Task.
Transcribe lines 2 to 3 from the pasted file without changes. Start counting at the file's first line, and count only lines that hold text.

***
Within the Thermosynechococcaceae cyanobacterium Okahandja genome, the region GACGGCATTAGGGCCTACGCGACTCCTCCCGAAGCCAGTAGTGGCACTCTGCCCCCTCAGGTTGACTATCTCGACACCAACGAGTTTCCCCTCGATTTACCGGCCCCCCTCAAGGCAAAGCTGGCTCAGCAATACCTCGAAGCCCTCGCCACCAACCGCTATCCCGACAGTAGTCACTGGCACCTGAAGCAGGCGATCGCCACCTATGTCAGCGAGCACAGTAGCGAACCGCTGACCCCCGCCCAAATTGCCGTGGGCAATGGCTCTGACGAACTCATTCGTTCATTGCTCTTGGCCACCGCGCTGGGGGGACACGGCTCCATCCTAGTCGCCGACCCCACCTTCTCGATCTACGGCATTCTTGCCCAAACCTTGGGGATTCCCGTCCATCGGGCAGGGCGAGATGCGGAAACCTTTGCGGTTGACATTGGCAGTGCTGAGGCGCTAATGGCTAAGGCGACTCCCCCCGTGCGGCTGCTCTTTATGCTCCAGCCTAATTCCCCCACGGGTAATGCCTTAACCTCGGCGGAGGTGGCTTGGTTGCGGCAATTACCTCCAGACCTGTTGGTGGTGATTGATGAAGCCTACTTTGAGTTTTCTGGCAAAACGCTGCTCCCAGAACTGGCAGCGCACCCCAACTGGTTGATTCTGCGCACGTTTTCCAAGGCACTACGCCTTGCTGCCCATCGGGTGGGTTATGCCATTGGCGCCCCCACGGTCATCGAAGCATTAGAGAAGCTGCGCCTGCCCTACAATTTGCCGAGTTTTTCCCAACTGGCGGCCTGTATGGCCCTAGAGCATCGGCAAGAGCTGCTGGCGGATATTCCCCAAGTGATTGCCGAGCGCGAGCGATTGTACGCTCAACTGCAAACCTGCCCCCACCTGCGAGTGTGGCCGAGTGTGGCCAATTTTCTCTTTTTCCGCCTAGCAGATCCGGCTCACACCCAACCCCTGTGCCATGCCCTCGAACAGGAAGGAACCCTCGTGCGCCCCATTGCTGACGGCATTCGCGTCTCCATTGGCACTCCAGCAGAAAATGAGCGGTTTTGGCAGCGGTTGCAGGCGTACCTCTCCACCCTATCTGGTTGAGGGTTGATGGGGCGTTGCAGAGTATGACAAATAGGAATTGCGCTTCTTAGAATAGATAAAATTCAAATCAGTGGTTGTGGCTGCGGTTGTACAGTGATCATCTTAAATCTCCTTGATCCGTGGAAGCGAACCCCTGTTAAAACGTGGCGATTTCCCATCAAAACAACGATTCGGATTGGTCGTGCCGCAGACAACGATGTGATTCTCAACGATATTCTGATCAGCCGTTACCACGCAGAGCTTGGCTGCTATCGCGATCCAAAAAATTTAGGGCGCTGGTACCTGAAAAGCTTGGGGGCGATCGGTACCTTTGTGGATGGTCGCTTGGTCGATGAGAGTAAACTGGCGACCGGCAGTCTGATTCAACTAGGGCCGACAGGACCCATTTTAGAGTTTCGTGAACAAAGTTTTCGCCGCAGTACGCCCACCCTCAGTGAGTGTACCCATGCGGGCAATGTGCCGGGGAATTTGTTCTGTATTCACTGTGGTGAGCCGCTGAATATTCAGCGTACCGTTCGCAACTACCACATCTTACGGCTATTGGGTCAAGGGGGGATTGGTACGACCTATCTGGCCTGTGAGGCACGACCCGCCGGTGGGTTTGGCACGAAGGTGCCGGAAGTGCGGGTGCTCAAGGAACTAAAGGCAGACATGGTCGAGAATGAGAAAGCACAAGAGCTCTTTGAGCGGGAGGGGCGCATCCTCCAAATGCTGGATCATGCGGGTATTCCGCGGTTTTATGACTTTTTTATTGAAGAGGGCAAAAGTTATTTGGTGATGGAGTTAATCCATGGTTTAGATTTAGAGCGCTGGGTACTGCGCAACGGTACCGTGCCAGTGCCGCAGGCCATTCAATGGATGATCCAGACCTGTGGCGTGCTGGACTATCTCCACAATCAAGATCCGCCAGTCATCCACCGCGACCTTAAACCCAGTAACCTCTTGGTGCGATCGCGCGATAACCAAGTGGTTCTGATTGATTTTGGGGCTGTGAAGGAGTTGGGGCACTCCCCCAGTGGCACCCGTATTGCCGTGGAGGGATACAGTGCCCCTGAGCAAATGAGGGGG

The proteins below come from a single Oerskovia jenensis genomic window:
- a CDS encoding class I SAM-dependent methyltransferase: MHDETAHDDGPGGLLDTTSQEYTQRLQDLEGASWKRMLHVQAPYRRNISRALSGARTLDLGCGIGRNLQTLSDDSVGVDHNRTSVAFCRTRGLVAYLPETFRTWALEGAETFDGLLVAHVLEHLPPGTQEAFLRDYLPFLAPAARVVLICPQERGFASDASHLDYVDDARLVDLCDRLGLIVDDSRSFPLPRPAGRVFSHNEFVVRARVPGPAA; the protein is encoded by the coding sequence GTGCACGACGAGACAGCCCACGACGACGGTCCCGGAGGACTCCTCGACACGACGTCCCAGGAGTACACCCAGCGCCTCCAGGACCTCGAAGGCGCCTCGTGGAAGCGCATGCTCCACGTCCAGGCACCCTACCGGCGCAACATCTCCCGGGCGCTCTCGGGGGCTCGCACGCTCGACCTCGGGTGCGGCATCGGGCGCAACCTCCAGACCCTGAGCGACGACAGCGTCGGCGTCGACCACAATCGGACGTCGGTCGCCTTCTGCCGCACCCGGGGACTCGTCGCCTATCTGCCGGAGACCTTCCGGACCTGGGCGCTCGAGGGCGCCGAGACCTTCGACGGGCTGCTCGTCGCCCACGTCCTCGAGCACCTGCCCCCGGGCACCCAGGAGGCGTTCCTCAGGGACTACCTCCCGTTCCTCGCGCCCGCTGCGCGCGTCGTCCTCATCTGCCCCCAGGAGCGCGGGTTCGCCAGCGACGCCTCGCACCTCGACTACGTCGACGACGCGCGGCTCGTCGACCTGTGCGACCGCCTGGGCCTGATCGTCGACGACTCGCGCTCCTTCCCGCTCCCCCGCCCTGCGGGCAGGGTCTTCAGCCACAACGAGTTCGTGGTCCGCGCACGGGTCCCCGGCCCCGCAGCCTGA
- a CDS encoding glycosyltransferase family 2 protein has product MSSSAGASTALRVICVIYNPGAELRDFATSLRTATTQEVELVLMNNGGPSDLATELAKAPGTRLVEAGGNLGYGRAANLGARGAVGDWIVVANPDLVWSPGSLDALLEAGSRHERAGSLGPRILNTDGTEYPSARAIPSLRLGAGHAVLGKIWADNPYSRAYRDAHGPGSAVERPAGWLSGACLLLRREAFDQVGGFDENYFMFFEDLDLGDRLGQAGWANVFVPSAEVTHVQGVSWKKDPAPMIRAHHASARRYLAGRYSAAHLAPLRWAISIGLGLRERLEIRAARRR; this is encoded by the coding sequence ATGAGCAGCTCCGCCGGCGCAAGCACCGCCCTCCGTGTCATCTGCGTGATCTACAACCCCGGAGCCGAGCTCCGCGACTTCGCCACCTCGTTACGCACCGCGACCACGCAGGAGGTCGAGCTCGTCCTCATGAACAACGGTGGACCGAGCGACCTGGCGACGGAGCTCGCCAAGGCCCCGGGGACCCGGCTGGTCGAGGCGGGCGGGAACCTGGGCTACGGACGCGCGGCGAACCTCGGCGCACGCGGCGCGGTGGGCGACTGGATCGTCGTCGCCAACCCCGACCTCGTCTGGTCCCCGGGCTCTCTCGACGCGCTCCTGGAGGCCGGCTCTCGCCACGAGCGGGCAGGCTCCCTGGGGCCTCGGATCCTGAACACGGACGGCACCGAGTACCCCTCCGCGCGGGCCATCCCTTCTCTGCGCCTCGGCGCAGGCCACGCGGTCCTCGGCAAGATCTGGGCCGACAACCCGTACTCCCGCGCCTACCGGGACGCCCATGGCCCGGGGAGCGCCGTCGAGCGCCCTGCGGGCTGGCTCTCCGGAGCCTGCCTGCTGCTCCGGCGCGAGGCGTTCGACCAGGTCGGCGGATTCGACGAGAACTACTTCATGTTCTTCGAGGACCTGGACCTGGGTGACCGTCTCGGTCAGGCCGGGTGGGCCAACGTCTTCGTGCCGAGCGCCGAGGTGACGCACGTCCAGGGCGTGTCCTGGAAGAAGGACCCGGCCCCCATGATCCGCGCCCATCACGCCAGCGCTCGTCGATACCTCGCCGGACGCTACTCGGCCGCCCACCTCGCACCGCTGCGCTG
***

The proteins below come from a single Oerskovia jenensis genomic window:
- a CDS encoding class I SAM-dependent methyltransferase: MHDETAHDDGPGGLLDTTSQEYTQRLQDLEGASWKRMLHVQAPYRRNISRALSGARTLDLGCGIGRNLQTLSDDSVGVDHNRTSVAFCRTRGLVAYLPETFRTWALEGAETFDGLLVAHVLEHLPPGTQEAFLRDYLPFLAPAARVVLICPQERGFASDASHLDYVDDARLVDLCDRLGLIVDDSRSFPLPRPAGRVFSHNEFVVRARVPGPAA; the protein is encoded by the coding sequence GTGCACGACGAGACAGCCCACGACGACGGTCCCGGAGGACTCCTCGACACGACGTCCCAGGAGTACACCCAGCGCCTCCAGGACCTCGAAGGCGCCTCGTGGAAGCGCATGCTCCACGTCCAGGCACCCTACCGGCGCAACATCTCCCGGGCGCTCTCGGGGGCTCGCACGCTCGACCTCGGGTGCGGCATCGGGCGCAACCTCCAGACCCTGAGCGACGACAGCGTCGGCGTCGACCACAATCGGACGTCGGTCGCCTTCTGCCGCACCCGGGGACTCGTCGCCTATCTGCCGGAGACCTTCCGGACCTGGGCGCTCGAGGGCGCCGAGACCTTCGACGGGCTGCTCGTCGCCCACGTCCTCGAGCACCTGCCCCCGGGCACCCAGGAGGCGTTCCTCAGGGACTACCTCCCGTTCCTCGCGCCCGCTGCGCGCGTCGTCCTCATCTGCCCCCAGGAGCGCGGGTTCGCCAGCGACGCCTCGCACCTCGACTACGTCGACGACGCGCGGCTCGTCGACCTGTGCGACCGCCTGGGCCTGATCGTCGACGACTCGCGCTCCTTCCCGCTCCCCCGCCCTGCGGGCAGGGTCTTCAGCCACAACGAGTTCGTGGTCCGCGCACGGGTCCCCGGCCCCGCAGCCTGA